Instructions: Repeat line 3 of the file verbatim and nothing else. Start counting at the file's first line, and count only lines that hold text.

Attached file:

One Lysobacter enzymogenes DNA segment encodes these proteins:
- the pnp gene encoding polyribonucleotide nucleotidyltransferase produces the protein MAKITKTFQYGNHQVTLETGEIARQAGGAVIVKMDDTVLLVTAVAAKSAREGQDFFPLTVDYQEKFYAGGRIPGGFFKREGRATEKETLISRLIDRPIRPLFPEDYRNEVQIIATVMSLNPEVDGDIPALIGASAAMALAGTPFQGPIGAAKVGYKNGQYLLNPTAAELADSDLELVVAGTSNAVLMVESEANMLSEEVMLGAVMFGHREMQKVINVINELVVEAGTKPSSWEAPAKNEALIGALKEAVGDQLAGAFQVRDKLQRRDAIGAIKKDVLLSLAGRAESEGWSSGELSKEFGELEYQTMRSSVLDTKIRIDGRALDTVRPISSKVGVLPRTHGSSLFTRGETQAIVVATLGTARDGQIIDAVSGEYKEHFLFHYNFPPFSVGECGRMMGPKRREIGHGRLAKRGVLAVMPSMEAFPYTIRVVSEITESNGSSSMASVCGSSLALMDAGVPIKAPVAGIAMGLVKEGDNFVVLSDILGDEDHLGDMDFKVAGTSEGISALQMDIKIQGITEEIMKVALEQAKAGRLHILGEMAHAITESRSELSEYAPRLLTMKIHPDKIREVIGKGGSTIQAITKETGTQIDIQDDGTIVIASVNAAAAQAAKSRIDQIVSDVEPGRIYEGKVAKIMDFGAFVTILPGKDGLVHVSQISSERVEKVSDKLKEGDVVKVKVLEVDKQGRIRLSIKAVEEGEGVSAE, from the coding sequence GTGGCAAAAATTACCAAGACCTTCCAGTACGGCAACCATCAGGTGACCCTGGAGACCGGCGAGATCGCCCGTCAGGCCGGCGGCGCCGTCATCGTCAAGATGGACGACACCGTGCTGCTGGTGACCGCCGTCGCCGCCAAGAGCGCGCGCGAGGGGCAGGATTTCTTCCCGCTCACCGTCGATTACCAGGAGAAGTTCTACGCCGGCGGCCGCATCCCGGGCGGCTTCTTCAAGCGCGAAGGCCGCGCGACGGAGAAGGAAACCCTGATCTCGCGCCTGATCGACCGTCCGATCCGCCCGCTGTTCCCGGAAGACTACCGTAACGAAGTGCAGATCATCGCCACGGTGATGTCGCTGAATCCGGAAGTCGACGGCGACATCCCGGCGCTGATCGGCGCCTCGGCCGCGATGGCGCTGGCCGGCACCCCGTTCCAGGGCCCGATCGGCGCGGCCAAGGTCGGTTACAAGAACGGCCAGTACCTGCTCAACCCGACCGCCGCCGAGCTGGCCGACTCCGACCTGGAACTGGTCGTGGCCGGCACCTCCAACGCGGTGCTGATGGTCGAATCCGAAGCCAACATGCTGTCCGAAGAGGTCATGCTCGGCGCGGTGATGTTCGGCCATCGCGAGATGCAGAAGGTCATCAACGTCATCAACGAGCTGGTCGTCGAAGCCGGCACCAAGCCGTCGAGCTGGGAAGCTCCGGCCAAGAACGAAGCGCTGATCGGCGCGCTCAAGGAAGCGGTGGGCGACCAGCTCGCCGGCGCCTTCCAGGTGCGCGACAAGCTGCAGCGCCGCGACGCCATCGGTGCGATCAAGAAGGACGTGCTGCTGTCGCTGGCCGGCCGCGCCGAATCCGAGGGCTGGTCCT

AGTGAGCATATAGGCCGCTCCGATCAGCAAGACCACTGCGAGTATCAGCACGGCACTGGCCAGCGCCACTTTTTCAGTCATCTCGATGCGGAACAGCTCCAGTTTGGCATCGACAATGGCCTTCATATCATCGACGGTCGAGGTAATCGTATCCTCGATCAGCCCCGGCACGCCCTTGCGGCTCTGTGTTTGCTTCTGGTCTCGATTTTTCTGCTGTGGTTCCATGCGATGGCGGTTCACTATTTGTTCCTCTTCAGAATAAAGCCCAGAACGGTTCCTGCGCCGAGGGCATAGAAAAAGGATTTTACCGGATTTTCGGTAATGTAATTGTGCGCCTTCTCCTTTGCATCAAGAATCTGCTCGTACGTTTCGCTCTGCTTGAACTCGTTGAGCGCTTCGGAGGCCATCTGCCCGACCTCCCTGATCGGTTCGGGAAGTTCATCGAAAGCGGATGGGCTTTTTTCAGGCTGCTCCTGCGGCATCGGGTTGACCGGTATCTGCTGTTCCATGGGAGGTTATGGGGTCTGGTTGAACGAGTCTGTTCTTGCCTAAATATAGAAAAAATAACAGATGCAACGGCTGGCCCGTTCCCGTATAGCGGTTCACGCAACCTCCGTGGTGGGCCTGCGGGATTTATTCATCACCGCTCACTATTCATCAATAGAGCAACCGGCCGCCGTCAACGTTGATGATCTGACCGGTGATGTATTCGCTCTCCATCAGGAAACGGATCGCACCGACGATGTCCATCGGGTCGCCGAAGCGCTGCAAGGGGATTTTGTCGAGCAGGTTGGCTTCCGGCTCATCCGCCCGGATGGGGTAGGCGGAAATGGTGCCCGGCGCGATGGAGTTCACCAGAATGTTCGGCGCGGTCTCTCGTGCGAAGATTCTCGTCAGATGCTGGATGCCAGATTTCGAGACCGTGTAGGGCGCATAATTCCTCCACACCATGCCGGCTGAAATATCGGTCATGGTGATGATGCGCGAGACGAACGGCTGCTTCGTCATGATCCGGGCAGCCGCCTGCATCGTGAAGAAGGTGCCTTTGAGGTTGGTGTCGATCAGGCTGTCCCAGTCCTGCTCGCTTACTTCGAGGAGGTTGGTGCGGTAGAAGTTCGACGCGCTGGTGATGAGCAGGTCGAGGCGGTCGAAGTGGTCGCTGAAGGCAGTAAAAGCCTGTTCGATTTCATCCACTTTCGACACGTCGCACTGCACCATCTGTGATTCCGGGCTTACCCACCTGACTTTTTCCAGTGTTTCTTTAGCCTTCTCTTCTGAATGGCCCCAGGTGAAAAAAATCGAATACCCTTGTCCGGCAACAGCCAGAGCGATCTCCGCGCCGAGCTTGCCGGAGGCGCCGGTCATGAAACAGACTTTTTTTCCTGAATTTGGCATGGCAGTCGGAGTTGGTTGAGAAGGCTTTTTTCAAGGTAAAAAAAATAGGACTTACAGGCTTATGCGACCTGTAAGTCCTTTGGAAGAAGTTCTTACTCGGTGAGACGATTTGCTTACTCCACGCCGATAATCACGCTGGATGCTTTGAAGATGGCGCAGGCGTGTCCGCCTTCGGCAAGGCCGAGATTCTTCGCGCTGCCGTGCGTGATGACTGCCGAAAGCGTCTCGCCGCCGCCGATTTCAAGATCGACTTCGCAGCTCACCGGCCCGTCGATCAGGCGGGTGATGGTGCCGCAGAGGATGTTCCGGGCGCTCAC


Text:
AGTGAGCATATAGGCCGCTCCGATCAGCAAGACCACTGCGAGTATCAGCACGGCACTGGCCAGCGCCACTTTTTCAGTCATCTCGATGCGGAACAGCTCCAGTTTGGCATCGACAATGGCCTTCATATCATCGACGGTCGAGGTAATCGTATCCTCGATCAGCCCCGGCACGCCCTTGCGGCTCTGTGTTTGCTTCTGGTCTCGATTTTTCTGCTGTGGTTCCATGCGATGGCGGTTCACTATTTGTTCCTCTTCAGAATAAAGCCCAGAACGGTTCCTGCGCCGAGGGCATAGAAAAAGGATTTTACCGGATTTTCGGTAATGTAATTGTGCGCCTTCTCCTTTGCATCAAGAATCTGCTCGTACGTTTCGCTCTGCTTGAACTCGTTGAGCGCTTCGGAGGCCATCTGCCCGACCTCCCTGATCGGTTCGGGAAGTTCATCGAAAGCGGATGGGCTTTTTTCAGGCTGCTCCTGCGGCATCGGGTTGACCGGTATCTGCTGTTCCATGGGAGGTTATGGGGTCTGGTTGAACGAGTCTGTTCTTGCCTAAATATAGAAAAAATAACAGATGCAACGGCTGGCCCGTTCCCGTATAGCGGTTCACGCAACCTCCGTGGTGGGCCTGCGGGATTTATTCATCACCGCTCACTATTCATCAATAGAGCAACCGGCCGCCGTCAACGTTGATGATCTGACCGGTGATGTATTCGCTCTCCATCAGGAAACGGATCGCACCGACGATGTCCATCGGGTCGCCGAAGCGCTGCAAGGGGATTTTGTCGAGCAGGTTGGCTTCCGGCTCATCCGCCCGGATGGGGTAGGCGGAAATGGTGCCCGGCGCGATGGAGTTCACCAGAATGTTCGGCGCGGTCTCTCGTGCGAAGATTCTCGTCAGATGCTGGATGCCAGATTTCGAGACCGTGTAGGGCGCATAATTCCTCCACACCATGCCGGCTGAAATATCGGTCATGGTGATGATGCGCGAGACGAACGGCTGCTTCGTCATGATCCGGGCAGCCGCCTGCATCGTGAAGAAGGTGCCTTTGAGGTTGGTGTCGATCAGGCTGTCCCAGTCCTGCTCGCTTACTTCGAGGAGGTTGGTGCGGTAGAAGTTCGACGCGCTGGTGATGAGCAGGTCGAGGCGGTCGAAGTGGTCGCTGAAGGCAGTAAAAGCCTGTTCGATTTCATCCACTTTCGACACGTCGCACTGCACCATCTGTGATTCCGGGCTTACCCACCTGACTTTTTCCAGTGTTTCTTTAGCCTTCTCTTCTGAATGGCCCCAGGTGAAAAAAATCGAATACCCTTGTCCGGCAACAGCCAGAGCGATCTCCGCGCCGAGCTTGCCGGAGGCGCCGGTCATGAAACAGACTTTTTTTCCTGAATTTGGCATGGCAGTCGGAGTTGGTTGAGAAGGCTTTTTTCAAGGTAAAAAAAATAGGACTTACAGGCTTATGCGACCTGTAAGTCCTTTGGAAGAAGTTCTTACTCGGTGAGACGATTTGCTTACTCCACGCCGATAATCACGCTGGATGCTTTGAAGATGGCGCAGGCGTGTCCGCCTTCGGCAAGGCCGAGATTCTTCGCGCTGCCGTGCGTGATGACTGCCGAAAGCGTCTCGCCGCCGCCGATTTCAAGATCGACTTCGCAGCTCACCGGCCCGTCGATCAGGCGGGTGATGGTGCCGCAGAGGATGTTCCGGGCGCTCAC